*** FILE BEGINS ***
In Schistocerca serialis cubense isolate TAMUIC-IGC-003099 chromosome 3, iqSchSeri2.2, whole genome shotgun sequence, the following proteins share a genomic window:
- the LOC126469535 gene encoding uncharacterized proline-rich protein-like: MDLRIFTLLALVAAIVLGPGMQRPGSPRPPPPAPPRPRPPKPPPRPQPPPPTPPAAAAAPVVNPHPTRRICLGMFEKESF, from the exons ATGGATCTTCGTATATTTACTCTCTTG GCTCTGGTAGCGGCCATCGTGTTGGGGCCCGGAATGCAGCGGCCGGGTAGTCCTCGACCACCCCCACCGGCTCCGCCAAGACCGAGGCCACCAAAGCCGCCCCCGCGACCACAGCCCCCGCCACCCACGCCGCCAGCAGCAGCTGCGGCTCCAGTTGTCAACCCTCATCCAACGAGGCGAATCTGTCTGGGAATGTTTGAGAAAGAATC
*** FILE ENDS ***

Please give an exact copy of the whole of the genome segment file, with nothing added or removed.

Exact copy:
In Schistocerca serialis cubense isolate TAMUIC-IGC-003099 chromosome 3, iqSchSeri2.2, whole genome shotgun sequence, the following proteins share a genomic window:
- the LOC126469535 gene encoding uncharacterized proline-rich protein-like: MDLRIFTLLALVAAIVLGPGMQRPGSPRPPPPAPPRPRPPKPPPRPQPPPPTPPAAAAAPVVNPHPTRRICLGMFEKESF, from the exons ATGGATCTTCGTATATTTACTCTCTTG GCTCTGGTAGCGGCCATCGTGTTGGGGCCCGGAATGCAGCGGCCGGGTAGTCCTCGACCACCCCCACCGGCTCCGCCAAGACCGAGGCCACCAAAGCCGCCCCCGCGACCACAGCCCCCGCCACCCACGCCGCCAGCAGCAGCTGCGGCTCCAGTTGTCAACCCTCATCCAACGAGGCGAATCTGTCTGGGAATGTTTGAGAAAGAATC